I've added another problem to the SageTex: Limits page. The screenshot is above.
Here are some current events that caught my eye recently:
- Who hasn't heard about the Marysville shootings?: Local new station Q13Fox has extensive coverage here.
- NY Daily News has a story on the 3 Colorada high school students who skipped school and headed to join IS. The FBI was alerted ..."when they discovered the girls' passports — along with $2,000 in cold, hard cash — were gone."". They were stopped in Germany and returned to the US and, as the article says, "It was not immediately clear whether the girls will face charges."....$2,000 just sitting around the house?!?
- Interested in making a lot of money teaching? The NY Daily News tells us about The Equity Project Charter School where teachers start at $125,000 and "...can also qualify for bonuses of more than $10,000". After four years of data, the schools' students, "...achieved scores on state exams as if they had received an extra 1.6 years of math instruction and an additional six months in science and reading instruction, compared with kids from similar backgrounds at neighboring schools.". So $125,000 for (not counting holidays) less than 9 months of teaching. Is it safe to assume that the vacancies don't come around often there?!?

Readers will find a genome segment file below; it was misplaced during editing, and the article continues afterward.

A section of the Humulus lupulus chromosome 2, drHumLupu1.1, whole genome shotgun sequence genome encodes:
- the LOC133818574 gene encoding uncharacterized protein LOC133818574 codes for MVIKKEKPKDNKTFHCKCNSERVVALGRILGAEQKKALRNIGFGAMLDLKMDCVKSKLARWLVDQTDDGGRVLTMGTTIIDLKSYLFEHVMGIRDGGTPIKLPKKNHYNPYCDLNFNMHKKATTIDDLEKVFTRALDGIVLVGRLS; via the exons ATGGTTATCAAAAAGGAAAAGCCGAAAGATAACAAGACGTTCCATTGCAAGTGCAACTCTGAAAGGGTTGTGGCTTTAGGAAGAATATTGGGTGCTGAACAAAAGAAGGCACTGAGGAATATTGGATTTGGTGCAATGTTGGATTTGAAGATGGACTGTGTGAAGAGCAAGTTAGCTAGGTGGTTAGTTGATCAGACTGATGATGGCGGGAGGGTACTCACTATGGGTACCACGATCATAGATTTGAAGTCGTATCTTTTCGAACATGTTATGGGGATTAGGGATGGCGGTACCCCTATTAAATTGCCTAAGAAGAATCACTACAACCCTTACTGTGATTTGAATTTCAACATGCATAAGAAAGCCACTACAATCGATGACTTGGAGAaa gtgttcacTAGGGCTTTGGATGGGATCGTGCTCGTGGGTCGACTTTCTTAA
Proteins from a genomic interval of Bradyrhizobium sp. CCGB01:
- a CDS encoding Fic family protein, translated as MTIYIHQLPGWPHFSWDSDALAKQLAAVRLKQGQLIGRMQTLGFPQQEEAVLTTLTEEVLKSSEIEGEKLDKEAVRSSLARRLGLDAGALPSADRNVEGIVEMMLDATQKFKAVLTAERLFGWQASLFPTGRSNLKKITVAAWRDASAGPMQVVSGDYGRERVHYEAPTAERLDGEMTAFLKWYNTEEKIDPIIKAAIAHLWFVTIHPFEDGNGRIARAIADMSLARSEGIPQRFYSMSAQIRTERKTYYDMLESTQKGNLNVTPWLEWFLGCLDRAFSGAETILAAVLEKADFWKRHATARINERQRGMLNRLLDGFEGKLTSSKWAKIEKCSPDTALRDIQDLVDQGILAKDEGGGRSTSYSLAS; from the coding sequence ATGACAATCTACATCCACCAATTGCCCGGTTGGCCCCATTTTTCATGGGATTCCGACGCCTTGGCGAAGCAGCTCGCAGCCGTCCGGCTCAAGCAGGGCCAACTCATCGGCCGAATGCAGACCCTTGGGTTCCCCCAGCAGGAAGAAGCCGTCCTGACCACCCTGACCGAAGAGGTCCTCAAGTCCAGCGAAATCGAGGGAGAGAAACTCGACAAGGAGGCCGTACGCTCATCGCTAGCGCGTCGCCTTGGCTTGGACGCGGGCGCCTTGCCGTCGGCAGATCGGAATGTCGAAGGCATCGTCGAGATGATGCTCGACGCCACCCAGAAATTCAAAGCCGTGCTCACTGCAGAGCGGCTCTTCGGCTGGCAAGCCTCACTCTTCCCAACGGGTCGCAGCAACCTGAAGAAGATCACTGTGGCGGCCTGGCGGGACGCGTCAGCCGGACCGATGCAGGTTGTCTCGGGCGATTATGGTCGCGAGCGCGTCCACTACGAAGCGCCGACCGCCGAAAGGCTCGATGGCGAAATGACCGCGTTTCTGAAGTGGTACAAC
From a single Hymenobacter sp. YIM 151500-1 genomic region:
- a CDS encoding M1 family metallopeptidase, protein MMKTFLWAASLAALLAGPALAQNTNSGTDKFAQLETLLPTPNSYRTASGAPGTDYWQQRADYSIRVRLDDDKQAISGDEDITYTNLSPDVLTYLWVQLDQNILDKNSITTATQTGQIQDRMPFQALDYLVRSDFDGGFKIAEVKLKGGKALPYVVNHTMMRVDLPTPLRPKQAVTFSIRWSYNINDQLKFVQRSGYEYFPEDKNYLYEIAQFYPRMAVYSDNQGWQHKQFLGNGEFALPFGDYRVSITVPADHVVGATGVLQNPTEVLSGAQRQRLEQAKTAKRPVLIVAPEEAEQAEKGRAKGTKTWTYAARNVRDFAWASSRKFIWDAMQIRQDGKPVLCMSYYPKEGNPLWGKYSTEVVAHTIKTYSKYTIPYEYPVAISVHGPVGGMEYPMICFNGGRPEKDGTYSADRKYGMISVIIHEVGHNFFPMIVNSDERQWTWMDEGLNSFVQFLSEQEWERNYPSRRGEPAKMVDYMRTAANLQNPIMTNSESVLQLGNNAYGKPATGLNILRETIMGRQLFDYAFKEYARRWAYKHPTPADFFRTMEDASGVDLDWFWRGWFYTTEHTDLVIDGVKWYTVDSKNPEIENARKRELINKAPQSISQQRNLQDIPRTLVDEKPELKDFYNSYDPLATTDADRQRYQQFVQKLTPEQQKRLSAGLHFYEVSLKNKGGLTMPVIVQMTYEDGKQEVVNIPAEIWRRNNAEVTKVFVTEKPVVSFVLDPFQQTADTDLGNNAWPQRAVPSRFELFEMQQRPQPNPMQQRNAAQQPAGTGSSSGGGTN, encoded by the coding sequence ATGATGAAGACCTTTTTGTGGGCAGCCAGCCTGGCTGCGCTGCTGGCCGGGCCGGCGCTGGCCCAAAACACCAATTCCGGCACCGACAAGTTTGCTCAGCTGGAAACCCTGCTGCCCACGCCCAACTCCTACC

- Time Magazine is under attack from the teachers' union for a "malicious" cover that is anti-teacher. The hysterical nonsense from the teacher unions is hard to take. The cover claims that ""It’s Nearly Impossible to Fire a Bad Teacher. Some Tech Millionaires May Have Found a Way to Change That.”". The article itself says, "Critics say that the nuance of the article itself is steamrolled by the magazine's anti-teacher cover...". The American Federation of Teachers is demanding an apology. One of those interviewed states, ""It's not true that it's 'impossible to fire a bad teacher,' whatever that means," she said. "Unions give people due process."". Seriously? The cover said it was "nearly impossible" to fire a bad teacher and that's been documented for years. Read about "rubber rooms" in the New Yorker from 2009. It was such a big deal "The Rubber Room" even became a documentary movie. The New Yorker describes in lots of detail about all the money that is paid to teachers for not teaching precisely because it's too difficult (some might say "nearly impossible") to get rid of a bad teacher. These are teachers that fail by nearly every measure but, a key sentence from the New Yorker article says, "“If you just focus on the people in the Rubber Rooms, you miss the real point, which is that, by making it so hard to get even the obvious freaks and crazies that are there off the payroll, you insure that the teachers who are simply incompetent or mediocre are never incented to improve and are never removable,” Anthony Lombardi says.". But that was years ago, right? That couldn't still be happening? Wrong. Check out the NY Post article from 2013, "One year on the job, 13 years in rubber room earns perv teacher $1M". Or how about the NY Post article from just a couple of weeks ago on teachers getting disability for school related stess? Read about one teacher who was sent to a, "...rubber room after investigators watched her helping in her husband’s Staten Island deli on two days she called in sick. The DOE tried to fire her, but a hearing officer fined her two months’ pay. She then filed for disability.". The money paid out was, "...$48.5 million last year to 2,299 teachers on ordinary disability retirements.". A private school approach would eliminate the expensive cost of removing bad teachers. It would also mean the end to excessive and expensive layers of administration that help drive up the cost of education while adding little value. Perhaps if less money was spent protecting incompetent teachers then good teachers could earn a good salary that would keep them teaching. If not, there's just The Equity Project Charter School.